MIST

Magnetosphere, Ionosphere and Solar-Terrestrial

Latest news

Charter amendment and MIST Council elections open

Nominations for MIST Council open today and run through to 8 August 2021! Please feel free to put yourself forward for election – the voting will open shortly after the deadline and run through to the end of August. The positions available are:

  • 2 members of MIST Council
  • 1 student representative (pending the amendment below passing)

Please email nominations to This email address is being protected from spambots. You need JavaScript enabled to view it. by 8 August 2021. Thank you!

Charter amendment

We also move to amend the following articles of the MIST Charter as demonstrated below. Bold type indicates additions and struck text indicates deletions. Please respond to the email on the MIST mailing list before 8 August 2021 if you would like to object to the amendment; MIST Charter provides that it will pass if less than 10% of the mailing list opposes its passing.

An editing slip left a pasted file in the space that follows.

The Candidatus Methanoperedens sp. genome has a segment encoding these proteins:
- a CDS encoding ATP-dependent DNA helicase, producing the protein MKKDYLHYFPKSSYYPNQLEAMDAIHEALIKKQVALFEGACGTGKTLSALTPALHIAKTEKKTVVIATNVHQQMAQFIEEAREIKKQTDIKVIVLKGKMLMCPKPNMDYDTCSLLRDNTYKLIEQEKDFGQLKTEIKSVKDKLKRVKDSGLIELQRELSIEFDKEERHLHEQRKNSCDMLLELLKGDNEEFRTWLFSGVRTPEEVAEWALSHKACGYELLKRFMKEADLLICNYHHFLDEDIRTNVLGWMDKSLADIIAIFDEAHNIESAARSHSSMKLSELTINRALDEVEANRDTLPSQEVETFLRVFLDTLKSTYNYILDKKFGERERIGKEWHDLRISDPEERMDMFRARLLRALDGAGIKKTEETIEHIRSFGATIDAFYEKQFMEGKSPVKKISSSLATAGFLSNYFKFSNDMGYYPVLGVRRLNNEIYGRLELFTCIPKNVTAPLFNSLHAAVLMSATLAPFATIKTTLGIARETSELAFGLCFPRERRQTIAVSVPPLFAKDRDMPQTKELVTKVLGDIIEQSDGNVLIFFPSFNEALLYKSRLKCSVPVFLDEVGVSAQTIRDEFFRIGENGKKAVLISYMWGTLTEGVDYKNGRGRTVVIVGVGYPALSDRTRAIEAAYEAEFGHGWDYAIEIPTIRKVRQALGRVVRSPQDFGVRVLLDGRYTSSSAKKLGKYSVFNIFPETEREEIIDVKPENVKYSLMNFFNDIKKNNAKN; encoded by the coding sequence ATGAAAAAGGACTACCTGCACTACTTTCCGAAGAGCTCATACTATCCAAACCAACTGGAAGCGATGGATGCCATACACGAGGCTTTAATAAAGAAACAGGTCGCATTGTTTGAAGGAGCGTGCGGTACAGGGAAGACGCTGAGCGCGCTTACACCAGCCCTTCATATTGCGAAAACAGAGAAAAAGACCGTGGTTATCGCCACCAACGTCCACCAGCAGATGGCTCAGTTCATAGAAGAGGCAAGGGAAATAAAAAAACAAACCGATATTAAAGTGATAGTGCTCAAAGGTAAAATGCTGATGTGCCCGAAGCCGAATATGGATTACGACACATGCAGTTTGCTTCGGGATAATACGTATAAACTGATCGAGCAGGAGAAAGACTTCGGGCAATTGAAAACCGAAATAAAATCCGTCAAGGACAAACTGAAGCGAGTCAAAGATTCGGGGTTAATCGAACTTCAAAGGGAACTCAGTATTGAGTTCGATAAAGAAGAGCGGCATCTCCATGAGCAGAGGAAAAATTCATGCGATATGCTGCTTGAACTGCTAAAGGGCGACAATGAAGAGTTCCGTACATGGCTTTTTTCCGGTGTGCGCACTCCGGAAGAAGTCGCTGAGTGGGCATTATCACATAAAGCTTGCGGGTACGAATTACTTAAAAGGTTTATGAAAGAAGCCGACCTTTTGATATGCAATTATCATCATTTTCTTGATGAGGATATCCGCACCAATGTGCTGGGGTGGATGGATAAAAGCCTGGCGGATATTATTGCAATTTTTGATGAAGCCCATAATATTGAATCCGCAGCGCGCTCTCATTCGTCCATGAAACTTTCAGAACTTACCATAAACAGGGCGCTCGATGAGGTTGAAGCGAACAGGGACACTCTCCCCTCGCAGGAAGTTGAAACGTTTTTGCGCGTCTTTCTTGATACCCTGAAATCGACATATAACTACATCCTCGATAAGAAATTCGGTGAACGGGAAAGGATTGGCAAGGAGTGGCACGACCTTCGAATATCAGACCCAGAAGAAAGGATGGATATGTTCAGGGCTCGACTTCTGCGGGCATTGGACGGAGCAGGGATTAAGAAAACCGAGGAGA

4.1  MIST council is the collective term for the officers of MIST and consists of six individuals and one student representative from the MIST community.

5.1 Members of MIST council serve terms of three years, except for the student representative who serves a term of one year.

5.2 Elections will be announced at the Spring MIST meeting and voting must begin within two months of the Spring MIST meeting. Two slots on MIST council will be open in a given normal election year, alongside the student representative.

5.10 Candidates for student representative must not have submitted their PhD thesis at the time that nominations close.

SSAP roadmap update